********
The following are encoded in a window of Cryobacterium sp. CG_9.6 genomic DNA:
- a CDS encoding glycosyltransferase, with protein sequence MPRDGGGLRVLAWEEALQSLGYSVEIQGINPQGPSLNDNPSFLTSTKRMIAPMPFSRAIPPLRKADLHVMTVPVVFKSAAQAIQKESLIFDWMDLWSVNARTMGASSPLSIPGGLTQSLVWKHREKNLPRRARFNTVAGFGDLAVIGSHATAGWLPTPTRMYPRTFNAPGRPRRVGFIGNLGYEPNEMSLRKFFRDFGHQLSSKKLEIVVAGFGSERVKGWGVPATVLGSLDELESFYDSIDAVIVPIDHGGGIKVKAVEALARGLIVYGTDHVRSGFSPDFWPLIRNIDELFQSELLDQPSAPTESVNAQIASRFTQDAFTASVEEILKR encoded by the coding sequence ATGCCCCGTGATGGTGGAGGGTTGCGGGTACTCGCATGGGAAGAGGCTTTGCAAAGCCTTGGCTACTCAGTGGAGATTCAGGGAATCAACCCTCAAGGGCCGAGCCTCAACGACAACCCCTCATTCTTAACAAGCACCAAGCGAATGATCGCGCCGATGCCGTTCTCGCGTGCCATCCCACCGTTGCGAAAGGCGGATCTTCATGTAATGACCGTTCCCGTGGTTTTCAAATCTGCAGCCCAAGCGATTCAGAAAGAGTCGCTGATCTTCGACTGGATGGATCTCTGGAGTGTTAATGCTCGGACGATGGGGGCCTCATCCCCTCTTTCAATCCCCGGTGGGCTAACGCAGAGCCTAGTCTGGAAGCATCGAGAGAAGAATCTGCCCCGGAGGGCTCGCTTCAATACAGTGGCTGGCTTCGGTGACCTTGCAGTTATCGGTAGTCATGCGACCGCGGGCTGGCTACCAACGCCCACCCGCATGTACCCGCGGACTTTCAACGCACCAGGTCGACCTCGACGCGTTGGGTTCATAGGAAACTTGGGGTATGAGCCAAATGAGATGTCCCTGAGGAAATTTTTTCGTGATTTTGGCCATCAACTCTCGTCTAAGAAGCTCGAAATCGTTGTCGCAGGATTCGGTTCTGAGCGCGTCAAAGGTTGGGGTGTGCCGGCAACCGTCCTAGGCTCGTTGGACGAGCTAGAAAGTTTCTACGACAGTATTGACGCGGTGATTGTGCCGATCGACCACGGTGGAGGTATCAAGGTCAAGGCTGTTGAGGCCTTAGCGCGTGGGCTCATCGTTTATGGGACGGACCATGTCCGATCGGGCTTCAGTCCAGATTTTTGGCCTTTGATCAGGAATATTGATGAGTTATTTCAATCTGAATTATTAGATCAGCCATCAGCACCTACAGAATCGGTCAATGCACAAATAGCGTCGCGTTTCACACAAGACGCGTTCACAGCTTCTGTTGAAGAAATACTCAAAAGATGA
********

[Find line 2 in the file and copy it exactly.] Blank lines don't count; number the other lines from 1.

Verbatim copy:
- a CDS encoding glycosyltransferase, with protein sequence MPRDGGGLRVLAWEEALQSLGYSVEIQGINPQGPSLNDNPSFLTSTKRMIAPMPFSRAIPPLRKADLHVMTVPVVFKSAAQAIQKESLIFDWMDLWSVNARTMGASSPLSIPGGLTQSLVWKHREKNLPRRARFNTVAGFGDLAVIGSHATAGWLPTPTRMYPRTFNAPGRPRRVGFIGNLGYEPNEMSLRKFFRDFGHQLSSKKLEIVVAGFGSERVKGWGVPATVLGSLDELESFYDSIDAVIVPIDHGGGIKVKAVEALARGLIVYGTDHVRSGFSPDFWPLIRNIDELFQSELLDQPSAPTESVNAQIASRFTQDAFTASVEEILKR encoded by the coding sequence ATGCCCCGTGATGGTGGAGGGTTGCGGGTACTCGCATGGGAAGAGGCTTTGCAAAGCCTTGGCTACTCAGTGGAGATTCAGGGAATCAACCCTCAAGGGCCGAGCCTCAACGACAACCCCTCATTCTTAACAAGCACCAAGCGAATGATCGCGCCGATGCCGTTCTCGCGTGCCATCCCACCGTTGCGAAAGGCGGATCTTCATGTAATGACCGTTCCCGTGGTTTTCAAATCTGCAGCCCAAGCGATTCAGAAAGAGTCGCTGATCTTCGACTGGATGGATCTCTGGAGTGTTAATGCTCGGACGATGGGGGCCTCATCCCCTCTTTCAATCCCCGGTGGGCTAACGCAGAGCCTAGTCTGGAAGCATCGAGAGAAGAATCTGCCCCGGAGGGCTCGCTTCAATACAGTGGCTGGCTTCGGTGACCTTGCAGTTATCGGTAGTCATGCGACCGCGGGCTGGCTACCAACGCCCACCCGCATGTACCCGCGGACTTTCAACGCACCAGGTCGACCTCGACGCGTTGGGTTCATAGGAAACTTGGGGTATGAGCCAAATGAGATGTCCCTGAGGAAATTTTTTCGTGATTTTGGCCATCAACTCTCGTCTAAGAAGCTCGAAATCGTTGTCGCAGGATTCGGTTCTGAGCGCGTCAAAGGTTGGGGTGTGCCGGCAACCGTCCTAGGCTCGTTGGACGAGCTAGAAAGTTTCTACGACAGTATTGACGCGGTGATTGTGCCGATCGACCACGGTGGAGGTATCAAGGTCAAGGCTGTTGAGGCCTTAGCGCGTGGGCTCATCGTTTATGGGACGGACCATGTCCGATCGGGCTTCAGTCCAGATTTTTGGCCTTTGATCAGGAATATTGATGAGTTATTTCAATCTGAATTATTAGATCAGCCATCAGCACCTACAGAATCGGTCAATGCACAAATAGCGTCGCGTTTCACACAAGACGCGTTCACAGCTTCTGTTGAAGAAATACTCAAAAGATGA